Piety in the Public School: Trends and Issues in the Relationship between Religion and the Public School in the United States

By Robert Michaelsen | Go to book overview

VI
Faiths and the Common Faith Church Religion and the Public School to Mid-Century

"Religious education . . . is misconceived when it is regarded as a branch of education. . . . It is rather education itself."

-- Hugh Hartshorne, Yale religious educator, 19311

Emphasis upon our "common religious faith" might "lead to a new sect -- a public school sect -- which would take its place alongside the existing faiths and compete with them."

-- American Council on Education statement, 19472

"Mr. Darrow -- Did you ever discover where Cain got his wife? Mr. Bryan -- No, sir; I leave the agnostics to hunt for her."

-- Tennessee v. Scopes, 1925


Faiths in Transition: Trends in Protestant Thought

For a brief moment in 1925, American attention was riveted on the little community of Dayton, Tennessee, where one John Scopes, a high school biology teacher, was on trial for violating the Tennessee anti-evolution law. In effect, the law itself was on trial, as were also Darwin, Biblical literalism, and even the whole American Weltanschauung. For more than half a century Americans had wrestled with evolution. Now in one last dramatic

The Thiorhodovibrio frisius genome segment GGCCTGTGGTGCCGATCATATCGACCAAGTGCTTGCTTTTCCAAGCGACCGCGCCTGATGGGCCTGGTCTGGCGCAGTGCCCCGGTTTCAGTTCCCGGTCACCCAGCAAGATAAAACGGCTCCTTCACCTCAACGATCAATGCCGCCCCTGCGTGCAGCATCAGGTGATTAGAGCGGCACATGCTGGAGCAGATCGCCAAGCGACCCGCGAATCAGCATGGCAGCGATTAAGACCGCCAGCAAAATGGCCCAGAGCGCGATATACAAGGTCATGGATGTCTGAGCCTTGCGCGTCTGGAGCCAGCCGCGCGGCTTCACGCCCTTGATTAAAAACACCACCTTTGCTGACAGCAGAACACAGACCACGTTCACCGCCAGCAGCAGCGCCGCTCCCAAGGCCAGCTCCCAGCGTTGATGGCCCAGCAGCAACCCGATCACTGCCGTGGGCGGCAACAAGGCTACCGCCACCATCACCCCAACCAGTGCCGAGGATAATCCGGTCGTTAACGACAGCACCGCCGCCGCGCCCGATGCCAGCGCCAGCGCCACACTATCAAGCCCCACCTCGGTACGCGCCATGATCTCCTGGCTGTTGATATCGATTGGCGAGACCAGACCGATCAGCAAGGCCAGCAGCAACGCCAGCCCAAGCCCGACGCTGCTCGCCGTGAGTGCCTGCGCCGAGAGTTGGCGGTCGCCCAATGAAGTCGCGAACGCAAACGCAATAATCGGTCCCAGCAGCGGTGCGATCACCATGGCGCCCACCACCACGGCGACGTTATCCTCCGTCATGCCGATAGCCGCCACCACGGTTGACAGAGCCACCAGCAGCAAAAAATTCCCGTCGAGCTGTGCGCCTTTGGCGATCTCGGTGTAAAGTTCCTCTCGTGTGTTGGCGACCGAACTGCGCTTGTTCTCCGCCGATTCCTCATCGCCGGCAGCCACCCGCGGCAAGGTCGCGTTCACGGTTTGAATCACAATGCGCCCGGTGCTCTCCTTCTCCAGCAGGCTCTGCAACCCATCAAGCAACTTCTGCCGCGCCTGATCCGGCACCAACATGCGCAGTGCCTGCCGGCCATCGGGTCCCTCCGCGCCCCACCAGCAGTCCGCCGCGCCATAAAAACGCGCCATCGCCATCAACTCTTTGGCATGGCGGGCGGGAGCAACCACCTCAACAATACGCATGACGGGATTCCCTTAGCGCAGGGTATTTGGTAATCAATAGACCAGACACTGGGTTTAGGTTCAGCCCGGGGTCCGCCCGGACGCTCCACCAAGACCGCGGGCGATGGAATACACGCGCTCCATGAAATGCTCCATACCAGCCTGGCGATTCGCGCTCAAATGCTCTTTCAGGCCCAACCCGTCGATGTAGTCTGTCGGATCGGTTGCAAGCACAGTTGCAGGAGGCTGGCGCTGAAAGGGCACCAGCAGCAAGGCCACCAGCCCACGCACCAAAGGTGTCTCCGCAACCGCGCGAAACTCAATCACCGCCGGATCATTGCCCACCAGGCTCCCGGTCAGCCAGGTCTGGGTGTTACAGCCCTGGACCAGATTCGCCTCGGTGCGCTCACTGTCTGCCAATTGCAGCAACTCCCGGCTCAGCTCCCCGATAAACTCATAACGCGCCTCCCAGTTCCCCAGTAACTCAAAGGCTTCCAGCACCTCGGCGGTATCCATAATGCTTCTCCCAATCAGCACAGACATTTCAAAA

____________________
1
"The Relation of Religious to General Education", in Studies in Education, ed. P. Henry Lotz and L. W. Crawford ( Nashville, 1931), as quoted by John S. Brubacher, ed., Eclectic Philosophy of Education: A Book of Readings, 2d ed. ( Englewood Cliffs, New Jersey: Prentice-Hall, 1962), p. 514.
2
The Relation of Religion to Public Education: The Basic Principles, Committee on Religion and Education ( Washington, D.C., 1947), p. 15.

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